Scott Brown’s Political Team Takes Its Campaign Template on the Road
The Shawmut Group, led by aides to former Massachusetts Gov. Mitt Romney, is helping GOP congressional candidate John Loughlin, who's campaigning to replace retiring Rep. Patrick Kennedy, D-R.I.
The handiwork of two Shawmut Group principals, Eric Fehrnstrom and Peter Flaherty, was evident in Loughlin's campaign announcement speech, staged shortly after Brown's win on Jan. 19. Loughlin, like Brown a state legislator and longtime member of the National Guard, said suspected terrorists should be handled in the military justice system, not civilian courts.
"When it comes to terrorists, we should be getting information from them, not the other way around," said Loughlin, reprising almost verbatim one of Brown's campaign lines.
It also was a shift for Loughlin, who previously had focused on taxes and his belief that Kennedy, the son of the late Sen. Edward M. Kennedy, the man Brown replaced, had lost touch with average people.
The Shawmut Group also is working with New York gubernatorial candidate Rick Lazio, Long Island congressional candidate George Demos and Massachusetts state auditor candidate Mary Connaughton. A relationship with Connecticut Republican Tom Foley ended when he switched from a U.S. Senate to gubernatorial campaign.
Their marquee "product," Brown himself, was in Arizona over the weekend, campaigning for Sen. John McCain. The 2008 GOP presidential nominee is facing a primary challenge from former Rep. J.D. Hayworth.
"I think the Brown campaign really was a perfect storm, but they learned a lot of lessons about the Internet, raising a lot of money and sharpening a message that can be taken to other states and races," said Scott Reed, a Republican political consultant who managed Bob Dole's 1996 presidential campaign.
"These consultants are hot, and it's logical to try to re-create the magic in another state. And all that is a warm-up for the main event, which is another run by Romney," said Reed.
Fehrnstrom declined to comment about the firm's new campaigns. Flaherty, meanwhile, briefly considered his own race against the Democrat whom Brown defeated, Attorney General Martha Coakley, before deciding to stay focused on his family and his business.
While Loughlin's message on terrorism aligned him with one of the central tenets of Brown's campaign, it was a surprise in deeply Democratic Rhode Island. Here, in a state where the unemployment rate has neared 13 percent, the economy has been a hot topic.
A recent WPRI-TV poll found just 5 percent of respondents saying national security was the most important issue. More than half said jobs and the economy were most important.
The remainder of Loughlin's Feb. 4 announcement speech hewed closely to the Brown campaign playbook: terrorism, taxes, health care and government spending, as well as transparency in Washington.
Loughlin, like Brown, also complained that President Barack Obama's $787 billion economic stimulus plan had not created a single job in Rhode Island, although the state's Republican governor has credited the program with creating or saving about 1,500 jobs. Loughlin later said he meant no "net" new jobs in a state where job losses have risen for years.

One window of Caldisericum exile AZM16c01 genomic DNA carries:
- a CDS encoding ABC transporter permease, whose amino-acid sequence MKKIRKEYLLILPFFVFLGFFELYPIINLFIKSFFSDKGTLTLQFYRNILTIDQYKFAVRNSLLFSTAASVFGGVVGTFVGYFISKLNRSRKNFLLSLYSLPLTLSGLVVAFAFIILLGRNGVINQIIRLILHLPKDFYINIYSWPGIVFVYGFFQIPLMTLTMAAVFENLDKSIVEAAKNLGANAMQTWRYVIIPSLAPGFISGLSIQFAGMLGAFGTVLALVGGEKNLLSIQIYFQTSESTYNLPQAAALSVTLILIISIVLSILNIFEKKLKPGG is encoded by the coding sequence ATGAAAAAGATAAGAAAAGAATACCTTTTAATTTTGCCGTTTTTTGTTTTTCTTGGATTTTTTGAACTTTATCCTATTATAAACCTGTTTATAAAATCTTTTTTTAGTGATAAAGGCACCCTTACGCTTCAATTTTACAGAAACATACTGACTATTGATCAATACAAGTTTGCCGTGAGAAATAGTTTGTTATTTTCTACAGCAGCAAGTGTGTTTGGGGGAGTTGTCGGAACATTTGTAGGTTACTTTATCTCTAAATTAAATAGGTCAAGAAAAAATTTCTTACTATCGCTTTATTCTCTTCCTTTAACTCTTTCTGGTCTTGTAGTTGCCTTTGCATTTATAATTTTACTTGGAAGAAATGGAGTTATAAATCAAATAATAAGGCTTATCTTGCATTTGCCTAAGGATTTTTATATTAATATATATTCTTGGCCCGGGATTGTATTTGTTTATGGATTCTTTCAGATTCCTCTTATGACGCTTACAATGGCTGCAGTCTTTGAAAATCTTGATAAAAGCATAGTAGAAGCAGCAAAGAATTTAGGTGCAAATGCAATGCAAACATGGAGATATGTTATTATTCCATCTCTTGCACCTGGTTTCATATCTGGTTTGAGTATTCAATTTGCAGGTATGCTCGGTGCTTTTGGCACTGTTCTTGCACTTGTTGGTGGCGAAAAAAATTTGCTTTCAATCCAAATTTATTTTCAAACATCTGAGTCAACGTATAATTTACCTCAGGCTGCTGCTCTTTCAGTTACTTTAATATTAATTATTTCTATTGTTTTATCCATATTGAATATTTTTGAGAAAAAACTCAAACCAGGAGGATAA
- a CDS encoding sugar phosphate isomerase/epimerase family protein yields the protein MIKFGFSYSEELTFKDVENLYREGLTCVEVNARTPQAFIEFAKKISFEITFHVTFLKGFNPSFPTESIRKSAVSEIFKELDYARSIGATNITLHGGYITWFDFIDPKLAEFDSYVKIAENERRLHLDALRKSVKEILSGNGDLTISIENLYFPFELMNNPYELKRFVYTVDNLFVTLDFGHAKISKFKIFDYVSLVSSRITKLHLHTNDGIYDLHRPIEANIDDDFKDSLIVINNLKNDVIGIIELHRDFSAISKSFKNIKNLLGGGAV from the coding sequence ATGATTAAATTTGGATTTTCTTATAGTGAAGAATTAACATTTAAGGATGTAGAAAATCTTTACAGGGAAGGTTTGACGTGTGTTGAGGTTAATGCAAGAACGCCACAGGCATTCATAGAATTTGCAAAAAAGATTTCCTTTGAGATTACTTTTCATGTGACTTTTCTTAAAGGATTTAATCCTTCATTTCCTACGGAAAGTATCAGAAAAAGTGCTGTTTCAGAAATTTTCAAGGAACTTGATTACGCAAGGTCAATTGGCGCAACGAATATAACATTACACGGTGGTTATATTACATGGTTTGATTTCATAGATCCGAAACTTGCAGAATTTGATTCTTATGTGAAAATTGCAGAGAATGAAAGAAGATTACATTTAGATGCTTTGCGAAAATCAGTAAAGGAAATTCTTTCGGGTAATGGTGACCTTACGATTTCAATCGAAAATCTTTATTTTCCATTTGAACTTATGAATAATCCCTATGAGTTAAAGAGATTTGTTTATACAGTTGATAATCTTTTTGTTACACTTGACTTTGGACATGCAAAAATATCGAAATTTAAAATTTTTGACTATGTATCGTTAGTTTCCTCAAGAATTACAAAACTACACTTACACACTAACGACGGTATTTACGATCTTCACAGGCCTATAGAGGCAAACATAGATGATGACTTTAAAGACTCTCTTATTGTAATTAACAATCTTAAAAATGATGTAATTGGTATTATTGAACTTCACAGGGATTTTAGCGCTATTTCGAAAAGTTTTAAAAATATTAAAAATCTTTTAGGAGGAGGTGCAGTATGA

Loughlin says he was in talks with the Shawmut Group even before Brown's win, but settled on the firm because of its proximity to Rhode Island and understanding of the nuances of running in New England.
The common threads between his message and Brown's are coincidental, he said.
"Those similarities existed long before the Shawmut Group came on board. They haven't really changed at all," he said. "What they help you with is figuring out the best way to present information, more than anything else."
Fehrnstrom and Flaherty were part of the brain trust behind Romney's unsuccessful 2008 presidential campaign. After Romney dropped out of the race, they joined Romney's campaign manager -- and Karl Rove colleague -- Beth Myers in founding the Shawmut Group. The trio has since added Rob Cole, once political director to former New York Gov. George Pataki.
They also were assisted in the Brown race by Beth Lindstrom, who now runs the new senator's Massachusetts office.
The Shawmut Group initially was headquartered out of the same Lexington, Mass., office building where Romney has his political action committee. Also located there is the venture capital company founded by Romney's eldest son, Tagg. Shawmut now has a "virtual" office through the Internet, but its members regularly congregate in Lexington.
The concentration has created something of a campaign-in-waiting, with everyone working interchangeably on their own ventures but in unison on a second Romney run expected next year.
The Brown campaign gave the Shawmut Group a venue to test 2010 and 2012 campaign themes. Heading one state south to run against Ted Kennedy's son was a natural first stop. Cole functioned as Shawmut's point man there the day Loughlin announced his candidacy.
Cole's adherence to the Shawmut Group's belief in message discipline was evident when he twice tried to cut off reporters after a handful of questions following Loughlin's announcement speech -- an unusual pivot for a candidate who provides his cell phone number on his campaign Web site and who makes it a point of pride to be accessible for questions.
Loughlin ended up staying until the last question was answered.
Johnson reported from Boston.